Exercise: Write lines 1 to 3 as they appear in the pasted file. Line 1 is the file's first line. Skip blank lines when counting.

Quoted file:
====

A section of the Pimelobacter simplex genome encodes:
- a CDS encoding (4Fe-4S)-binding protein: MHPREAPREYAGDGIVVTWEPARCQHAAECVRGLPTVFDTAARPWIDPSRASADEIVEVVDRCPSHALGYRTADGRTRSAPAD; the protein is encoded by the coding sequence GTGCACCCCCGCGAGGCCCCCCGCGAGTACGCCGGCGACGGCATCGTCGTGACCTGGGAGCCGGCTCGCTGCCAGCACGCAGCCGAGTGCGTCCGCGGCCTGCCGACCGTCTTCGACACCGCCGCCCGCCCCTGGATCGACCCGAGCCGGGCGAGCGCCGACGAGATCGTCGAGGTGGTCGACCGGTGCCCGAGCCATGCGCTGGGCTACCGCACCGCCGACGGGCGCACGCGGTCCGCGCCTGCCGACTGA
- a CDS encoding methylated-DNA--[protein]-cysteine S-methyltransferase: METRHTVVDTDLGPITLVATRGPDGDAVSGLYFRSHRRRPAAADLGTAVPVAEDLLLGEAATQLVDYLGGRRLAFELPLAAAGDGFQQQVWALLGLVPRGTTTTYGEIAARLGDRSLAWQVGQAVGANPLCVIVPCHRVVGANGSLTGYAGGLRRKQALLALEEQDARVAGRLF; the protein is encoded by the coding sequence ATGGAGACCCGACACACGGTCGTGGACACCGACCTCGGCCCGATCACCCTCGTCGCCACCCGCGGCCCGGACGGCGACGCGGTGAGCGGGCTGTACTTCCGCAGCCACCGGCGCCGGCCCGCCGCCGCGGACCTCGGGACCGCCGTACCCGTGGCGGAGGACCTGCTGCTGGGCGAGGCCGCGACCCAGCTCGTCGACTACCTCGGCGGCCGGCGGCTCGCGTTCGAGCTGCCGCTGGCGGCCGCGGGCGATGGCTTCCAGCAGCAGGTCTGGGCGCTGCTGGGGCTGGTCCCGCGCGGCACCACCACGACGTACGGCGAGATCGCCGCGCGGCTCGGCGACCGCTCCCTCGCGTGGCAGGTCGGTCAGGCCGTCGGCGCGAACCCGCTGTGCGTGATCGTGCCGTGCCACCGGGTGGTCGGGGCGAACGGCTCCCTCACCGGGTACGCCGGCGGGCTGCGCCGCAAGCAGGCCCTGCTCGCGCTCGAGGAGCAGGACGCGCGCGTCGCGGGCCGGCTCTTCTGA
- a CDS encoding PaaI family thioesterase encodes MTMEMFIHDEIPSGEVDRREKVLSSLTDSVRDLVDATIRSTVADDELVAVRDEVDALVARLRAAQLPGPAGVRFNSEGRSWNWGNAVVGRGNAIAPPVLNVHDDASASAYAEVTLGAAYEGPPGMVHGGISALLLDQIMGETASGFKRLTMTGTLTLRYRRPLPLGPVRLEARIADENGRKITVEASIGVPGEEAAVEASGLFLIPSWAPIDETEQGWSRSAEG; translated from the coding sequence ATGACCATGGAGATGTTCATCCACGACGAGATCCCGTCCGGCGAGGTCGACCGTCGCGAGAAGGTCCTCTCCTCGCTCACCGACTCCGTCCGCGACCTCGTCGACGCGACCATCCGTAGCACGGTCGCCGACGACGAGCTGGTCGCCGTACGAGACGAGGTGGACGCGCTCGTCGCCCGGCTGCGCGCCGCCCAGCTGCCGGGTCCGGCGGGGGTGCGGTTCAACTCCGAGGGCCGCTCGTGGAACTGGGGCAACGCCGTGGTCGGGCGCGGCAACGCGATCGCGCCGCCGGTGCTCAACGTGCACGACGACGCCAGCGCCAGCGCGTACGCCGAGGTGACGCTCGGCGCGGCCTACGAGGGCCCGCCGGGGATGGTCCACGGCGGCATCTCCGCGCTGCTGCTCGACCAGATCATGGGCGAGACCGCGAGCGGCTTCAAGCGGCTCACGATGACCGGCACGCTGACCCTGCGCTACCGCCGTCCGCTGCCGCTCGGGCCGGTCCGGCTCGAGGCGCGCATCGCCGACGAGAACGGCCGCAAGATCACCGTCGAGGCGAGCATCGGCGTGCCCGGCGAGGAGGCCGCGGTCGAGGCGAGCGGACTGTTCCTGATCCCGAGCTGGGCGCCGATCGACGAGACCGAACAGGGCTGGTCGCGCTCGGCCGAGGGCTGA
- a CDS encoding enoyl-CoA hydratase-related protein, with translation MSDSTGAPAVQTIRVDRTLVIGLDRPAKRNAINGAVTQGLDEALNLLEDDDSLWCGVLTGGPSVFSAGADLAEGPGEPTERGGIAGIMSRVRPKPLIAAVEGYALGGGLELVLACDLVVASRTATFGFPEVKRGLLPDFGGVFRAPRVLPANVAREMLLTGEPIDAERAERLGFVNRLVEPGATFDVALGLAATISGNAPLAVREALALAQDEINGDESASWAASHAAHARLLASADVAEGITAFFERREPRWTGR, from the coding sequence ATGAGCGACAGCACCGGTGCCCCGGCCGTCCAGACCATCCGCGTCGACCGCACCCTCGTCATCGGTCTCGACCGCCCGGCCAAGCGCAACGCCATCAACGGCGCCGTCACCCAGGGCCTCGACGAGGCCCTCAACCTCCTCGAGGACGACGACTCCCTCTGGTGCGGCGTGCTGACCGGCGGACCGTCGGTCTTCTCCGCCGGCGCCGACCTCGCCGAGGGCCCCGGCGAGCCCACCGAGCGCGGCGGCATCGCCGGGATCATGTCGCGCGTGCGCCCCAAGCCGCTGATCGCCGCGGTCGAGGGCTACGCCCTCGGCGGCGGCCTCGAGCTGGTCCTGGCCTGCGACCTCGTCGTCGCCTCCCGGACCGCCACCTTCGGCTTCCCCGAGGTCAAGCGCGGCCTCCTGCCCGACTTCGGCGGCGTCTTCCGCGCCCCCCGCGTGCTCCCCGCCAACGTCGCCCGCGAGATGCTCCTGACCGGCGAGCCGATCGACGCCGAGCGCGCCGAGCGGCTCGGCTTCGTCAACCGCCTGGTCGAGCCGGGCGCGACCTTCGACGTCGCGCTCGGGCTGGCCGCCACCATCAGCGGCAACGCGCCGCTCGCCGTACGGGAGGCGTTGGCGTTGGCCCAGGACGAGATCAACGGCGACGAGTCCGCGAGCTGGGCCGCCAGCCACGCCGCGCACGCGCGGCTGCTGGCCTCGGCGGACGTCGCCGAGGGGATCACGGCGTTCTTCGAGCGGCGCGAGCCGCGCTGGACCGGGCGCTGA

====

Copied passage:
A section of the Pimelobacter simplex genome encodes:
- a CDS encoding (4Fe-4S)-binding protein: MHPREAPREYAGDGIVVTWEPARCQHAAECVRGLPTVFDTAARPWIDPSRASADEIVEVVDRCPSHALGYRTADGRTRSAPAD; the protein is encoded by the coding sequence GTGCACCCCCGCGAGGCCCCCCGCGAGTACGCCGGCGACGGCATCGTCGTGACCTGGGAGCCGGCTCGCTGCCAGCACGCAGCCGAGTGCGTCCGCGGCCTGCCGACCGTCTTCGACACCGCCGCCCGCCCCTGGATCGACCCGAGCCGGGCGAGCGCCGACGAGATCGTCGAGGTGGTCGACCGGTGCCCGAGCCATGCGCTGGGCTACCGCACCGCCGACGGGCGCACGCGGTCCGCGCCTGCCGACTGA
- a CDS encoding methylated-DNA--[protein]-cysteine S-methyltransferase: METRHTVVDTDLGPITLVATRGPDGDAVSGLYFRSHRRRPAAADLGTAVPVAEDLLLGEAATQLVDYLGGRRLAFELPLAAAGDGFQQQVWALLGLVPRGTTTTYGEIAARLGDRSLAWQVGQAVGANPLCVIVPCHRVVGANGSLTGYAGGLRRKQALLALEEQDARVAGRLF; the protein is encoded by the coding sequence ATGGAGACCCGACACACGGTCGTGGACACCGACCTCGGCCCGATCACCCTCGTCGCCACCCGCGGCCCGGACGGCGACGCGGTGAGCGGGCTGTACTTCCGCAGCCACCGGCGCCGGCCCGCCGCCGCGGACCTCGGGACCGCCGTACCCGTGGCGGAGGACCTGCTGCTGGGCGAGGCCGCGACCCAGCTCGTCGACTACCTCGGCGGCCGGCGGCTCGCGTTCGAGCTGCCGCTGGCGGCCGCGGGCGATGGCTTCCAGCAGCAGGTCTGGGCGCTGCTGGGGCTGGTCCCGCGCGGCACCACCACGACGTACGGCGAGATCGCCGCGCGGCTCGGCGACCGCTCCCTCGCGTGGCAGGTCGGTCAGGCCGTCGGCGCGAACCCGCTGTGCGTGATCGTGCCGTGCCACCGGGTGGTCGGGGCGAACGGCTCCCTCACCGGGTACGCCGGCGGGCTGCGCCGCAAGCAGGCCCTGCTCGCGCTCGAGGAGCAGGACGCGCGCGTCGCGGGCCGGCTCTTCTGA